June 2021: Private Debt and Digital Lending Digest
by Jaslyn Tan
Welcome to the monthly digest about Private Debt and investing in Digital Lending providers. We have hand-picked thought pieces and new information relevant to the topic from the past month. Please, feel free to reach out in case of questions or feedback.
Critics raised alarms about the bubble they saw growing in private lending long before the pandemic — but the sector emerged from the crisis in a healthy position.
In the face of low rates, yield-oriented alternative investments may be a viable solution for fixed income investors.
Regional investors look set to seek more investments in the asset class, especially from North America and Asia, say senior executives at asset owners and fund houses.
DBS announced on Thursday (June 17) that it will be the anchor investor in a special situations opportunities private debt fund by Muzinich Asia Pacific.
Since the Global Financial Crisis (GFC), private debt has received increased attention and growth for a variety of reasons. These have included the ongoing low interest rate environment, elevated equity valuations, the diversification benefits and higher yield potential offered by private debt. The case for private debt appears to be a strong for investors with long-term investment horizons and higher risk tolerances.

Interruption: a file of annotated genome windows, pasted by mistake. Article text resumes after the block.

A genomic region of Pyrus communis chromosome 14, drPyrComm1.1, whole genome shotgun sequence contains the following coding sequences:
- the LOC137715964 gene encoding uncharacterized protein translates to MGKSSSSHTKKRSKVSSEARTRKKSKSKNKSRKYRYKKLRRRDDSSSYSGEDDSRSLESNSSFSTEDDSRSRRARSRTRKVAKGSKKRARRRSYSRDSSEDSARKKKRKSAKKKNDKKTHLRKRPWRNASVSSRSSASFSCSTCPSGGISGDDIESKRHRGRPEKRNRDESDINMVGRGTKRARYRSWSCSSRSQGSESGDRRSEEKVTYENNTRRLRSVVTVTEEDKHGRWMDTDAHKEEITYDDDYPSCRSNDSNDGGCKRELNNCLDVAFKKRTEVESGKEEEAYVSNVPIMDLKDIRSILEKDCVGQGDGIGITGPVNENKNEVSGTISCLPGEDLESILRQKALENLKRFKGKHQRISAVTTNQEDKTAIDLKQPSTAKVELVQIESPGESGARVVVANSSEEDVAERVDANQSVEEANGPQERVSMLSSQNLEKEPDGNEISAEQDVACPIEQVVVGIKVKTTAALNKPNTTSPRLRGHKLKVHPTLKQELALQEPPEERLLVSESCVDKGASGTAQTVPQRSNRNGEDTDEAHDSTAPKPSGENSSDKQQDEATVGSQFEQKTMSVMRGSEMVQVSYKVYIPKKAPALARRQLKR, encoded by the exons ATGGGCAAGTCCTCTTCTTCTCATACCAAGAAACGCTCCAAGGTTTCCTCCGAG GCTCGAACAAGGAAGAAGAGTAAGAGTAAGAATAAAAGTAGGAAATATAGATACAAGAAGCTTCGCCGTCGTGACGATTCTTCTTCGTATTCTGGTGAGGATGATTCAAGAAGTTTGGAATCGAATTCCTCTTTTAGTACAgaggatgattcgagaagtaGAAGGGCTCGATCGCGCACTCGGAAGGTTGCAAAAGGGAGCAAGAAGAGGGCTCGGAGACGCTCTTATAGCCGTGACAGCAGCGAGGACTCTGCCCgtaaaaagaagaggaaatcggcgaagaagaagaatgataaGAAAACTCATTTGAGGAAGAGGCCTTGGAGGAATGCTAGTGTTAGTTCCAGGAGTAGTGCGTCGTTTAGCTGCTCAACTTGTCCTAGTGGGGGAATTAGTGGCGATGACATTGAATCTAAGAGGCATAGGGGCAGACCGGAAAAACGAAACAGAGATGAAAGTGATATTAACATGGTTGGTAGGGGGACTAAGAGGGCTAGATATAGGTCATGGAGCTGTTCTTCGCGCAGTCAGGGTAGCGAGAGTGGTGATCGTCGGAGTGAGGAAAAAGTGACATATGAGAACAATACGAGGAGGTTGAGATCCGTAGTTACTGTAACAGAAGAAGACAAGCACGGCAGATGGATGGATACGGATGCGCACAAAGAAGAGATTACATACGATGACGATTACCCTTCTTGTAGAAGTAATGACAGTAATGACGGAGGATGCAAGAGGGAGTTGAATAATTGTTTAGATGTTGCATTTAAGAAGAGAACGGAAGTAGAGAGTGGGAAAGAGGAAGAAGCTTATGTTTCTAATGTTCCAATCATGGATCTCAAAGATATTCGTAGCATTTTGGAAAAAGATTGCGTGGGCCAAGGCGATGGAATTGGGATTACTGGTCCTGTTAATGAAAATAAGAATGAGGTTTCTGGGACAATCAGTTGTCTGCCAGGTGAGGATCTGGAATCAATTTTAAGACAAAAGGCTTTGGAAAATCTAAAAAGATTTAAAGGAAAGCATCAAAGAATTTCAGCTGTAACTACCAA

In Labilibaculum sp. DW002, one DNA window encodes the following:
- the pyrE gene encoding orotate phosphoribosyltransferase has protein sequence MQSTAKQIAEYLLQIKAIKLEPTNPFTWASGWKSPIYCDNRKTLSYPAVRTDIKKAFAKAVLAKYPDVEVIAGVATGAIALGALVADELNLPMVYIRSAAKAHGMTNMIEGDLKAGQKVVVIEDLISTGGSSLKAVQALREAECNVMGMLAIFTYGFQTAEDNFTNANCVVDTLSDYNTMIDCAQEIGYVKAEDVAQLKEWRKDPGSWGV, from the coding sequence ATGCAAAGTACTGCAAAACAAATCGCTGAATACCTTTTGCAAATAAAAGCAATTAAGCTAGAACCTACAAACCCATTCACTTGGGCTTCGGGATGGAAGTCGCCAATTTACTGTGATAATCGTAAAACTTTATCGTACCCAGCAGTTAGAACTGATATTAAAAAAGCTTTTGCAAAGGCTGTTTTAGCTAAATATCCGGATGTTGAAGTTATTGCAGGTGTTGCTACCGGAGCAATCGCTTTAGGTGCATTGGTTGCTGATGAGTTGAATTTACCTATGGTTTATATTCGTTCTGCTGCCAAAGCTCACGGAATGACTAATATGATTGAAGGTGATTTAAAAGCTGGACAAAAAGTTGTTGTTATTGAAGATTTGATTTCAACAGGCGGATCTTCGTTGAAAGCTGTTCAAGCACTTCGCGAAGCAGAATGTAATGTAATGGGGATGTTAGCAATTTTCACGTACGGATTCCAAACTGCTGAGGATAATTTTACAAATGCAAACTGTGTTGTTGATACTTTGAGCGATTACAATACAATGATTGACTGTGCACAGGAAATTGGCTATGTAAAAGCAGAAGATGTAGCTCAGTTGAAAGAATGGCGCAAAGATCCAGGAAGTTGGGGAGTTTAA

The private capital industry has grown to more than $7tn thanks to demand for higher-returning but pricey and opaque strategies, spurring the likes of Schroders and JPMorgan to launch new divisions and sending others on the prowl for acquisitions.
Private credit managers expect more demand from investors following the pandemic, with many under-allocated to the asset class.
More and more people, from all age groups are turning to instant loan apps these days for their urgent requirement to fund personal expenses. Digital lending is a reality that’s transforming the credit scene in India at a rapid pace.
Bank of England governor Andrew Bailey has said regulation of cryptocurrencies is needed and predicted that digital money could lead to a rise in non-bank lending.
Indonesia’s BRI Agro seeks to raise external capital and enter supply chain financing to advance its digital banking ambitions in the country.
Navigating through the post-pandemic world will only get a little harder before it gets easier, but that is no reason to put off entrepreneurial dreams. Instead, it is all the more reason to push harder to keep those dreams alive, by taking initiative and exploring alternative lending options through a qualified business loan broker.
A new study from Juniper Research has found that spending via buy now pay later services, which are integrated within eCommerce checkout options, including fixed instalment plans and flexible credit accounts, will reach $995 billion in 2026, from $266 billion in 2021. This 274% growth will be fuelled by a greater appetite from users for credit to spread costs, particularly in the wake of the pandemic, which has put extreme pressure on user finances.
Thanks to fintech, new generations of consumers are taking advantage of the flexibility, affordability and convenience of interest-free payment, and merchants are reaping financial and operational benefits.